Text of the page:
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Organic Produce – A Path to Health and Prosperity
Originally published on Organic Matters by Melody Meyer, vice president of policy and industry relations for United Natural Foods.
It may sound corny, but it’s time to celebrate good old-fashioned fruits and veggies of the organic bent. We have been told since we were toddling to “eat your fruits and veggies dear.” We know that eating our fill will give us the finest of fiber and the vitality of vitamins and minerals. Loading up on fresh fare will keep us off the path to heart disease and obesity. If you’re like me, it’s comforting to know you can eat as much as you want and not feel the guilt or the bulge. There is, however, one important side note to this verdant theme. Organic fresh produce is your best path to health and even prosperity!
Can it be that eating organic fresh fruits and veggies provides an even healthier advantage? According to EWG’s 2016 Shopper’s Guide to Pesticides in Produce™ it certainly does! This year EWG identified produce with the highest pesticide residues that comprise its Dirty Dozen™ list. In order of highest residue concentration, they are strawberries, apples, nectarines, peaches, celery, grapes, cherries, spinach, tomatoes, sweet bell peppers, cherry tomatoes, and cucumbers. The report found a total 146 different pesticides on thousands of fruit and vegetable samples. These pesticides persist on fruits and vegetables even despite vigorous washing and peeling. So, if you can’t always buy organic you should put these Dirty Dozen™ fresh produce items on your always-organic shopping list!
More Key findings indicate that:
- More than 98 percent of strawberry samples, peaches, nectarines, and apples tested positive for at least one pesticide residue.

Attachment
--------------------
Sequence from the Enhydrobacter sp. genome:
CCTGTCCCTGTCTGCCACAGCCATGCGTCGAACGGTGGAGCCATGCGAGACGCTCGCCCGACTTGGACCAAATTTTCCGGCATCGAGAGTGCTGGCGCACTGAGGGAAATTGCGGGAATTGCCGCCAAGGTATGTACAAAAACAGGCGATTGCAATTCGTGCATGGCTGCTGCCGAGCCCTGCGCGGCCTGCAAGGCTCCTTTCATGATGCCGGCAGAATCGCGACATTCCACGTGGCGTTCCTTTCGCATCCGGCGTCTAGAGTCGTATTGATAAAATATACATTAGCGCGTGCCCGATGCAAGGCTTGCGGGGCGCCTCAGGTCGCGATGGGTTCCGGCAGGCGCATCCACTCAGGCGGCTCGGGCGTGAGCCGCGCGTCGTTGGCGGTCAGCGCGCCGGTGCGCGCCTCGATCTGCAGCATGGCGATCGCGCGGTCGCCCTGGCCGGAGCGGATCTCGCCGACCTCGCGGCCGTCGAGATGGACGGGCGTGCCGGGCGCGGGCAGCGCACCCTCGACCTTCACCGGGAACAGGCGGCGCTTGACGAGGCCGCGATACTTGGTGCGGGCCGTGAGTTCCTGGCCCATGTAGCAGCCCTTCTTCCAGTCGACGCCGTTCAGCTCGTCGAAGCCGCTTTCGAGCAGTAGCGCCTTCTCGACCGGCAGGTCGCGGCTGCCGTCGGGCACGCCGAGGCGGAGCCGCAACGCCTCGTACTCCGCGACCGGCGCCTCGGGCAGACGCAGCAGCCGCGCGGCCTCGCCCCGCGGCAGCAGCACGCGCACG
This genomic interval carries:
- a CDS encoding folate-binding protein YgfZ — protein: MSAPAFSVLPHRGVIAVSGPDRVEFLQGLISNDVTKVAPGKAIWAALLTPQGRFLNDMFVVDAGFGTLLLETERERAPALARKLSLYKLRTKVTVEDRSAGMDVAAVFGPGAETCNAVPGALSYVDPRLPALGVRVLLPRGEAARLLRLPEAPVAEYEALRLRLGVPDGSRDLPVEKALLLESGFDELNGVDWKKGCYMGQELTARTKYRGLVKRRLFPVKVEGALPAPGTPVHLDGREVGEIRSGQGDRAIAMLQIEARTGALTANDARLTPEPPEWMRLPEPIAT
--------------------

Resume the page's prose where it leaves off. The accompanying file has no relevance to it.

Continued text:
- The average potato had more pesticides by weight than any other produce.
- A single grape sample and a sweet bell pepper sample contained 15 pesticides.
- Single samples of strawberries showed 17 different pesticides.
It’s enough to make an old produce gal like me shiver. It also makes my heart sing that I spent a good portion of my professional life buying, selling, and importing fresh organic produce. This is where the notion of prosperity comes in.
According to the Organic Trade Association Market Survey, Organic sales reached a whopping $39.1 billion in 2014. The largest category of all organic sales is fresh produce; sales were up 12 percent from 2013 to 2014. Fresh produce is at the front and center of the dynamic growth in the industry with a total of $11 billion in sales comprising 36 percent of all organic food sales! An astounding 23 percent of all carrots and 21 percent of all salads sold in the US are now organic! Not many other categories can boast such prosperous year-over-year growth!
Organic Produce is the gateway to the heart of the organic shopper. It’s the tangible look and taste of the luscious red berry that beckons. It is a fact that the organic shopper will start with the crisp apple, the juice-squirting nectarine, the turgid green celery and globular grapes and then go on to buy even more organic items in the store. This consumer is likely to spend more on average throughout the store on each and every shopping excursion. If you’re a retailer, that’s a significant organic strategy to embrace. Organic produce equals prosperity so keep it fresh, keep it well stocked and offer as many organic items as can be found.
If you are lucky enough to be one of those engaged in the organic produce trade you won’t want to miss the inaugural Organic Produce Summit to be held in Monterey, CA, July 13-14, 2016. The Organic Produce Summit is the place for retailers, and producers to celebrate the growth of organic fresh produce and dream of an even brighter future. In the years to come, organic fresh produce will be a key component for prosperity in many industries, with continued growth and prosperity from the produce shelves to vitamins, supplements, beverages, and personal health care products. Buying and selling organic produce leads to success from the farmer to the retailer and everyone in between.
There are many ways to participate in the health and prosperity of organic fresh produce. Always choose organic and if you can’t, consider the Dirty Dozen™ list as your guide. If you want to participate and lend your voice at the Produce Summit, registration is now open for exhibitors, retailers, and attendees and can be accessed through the event website www.organicproducesummit.com.
Buy organic, eat organic and sell organic, it’s the path to health and prosperity!
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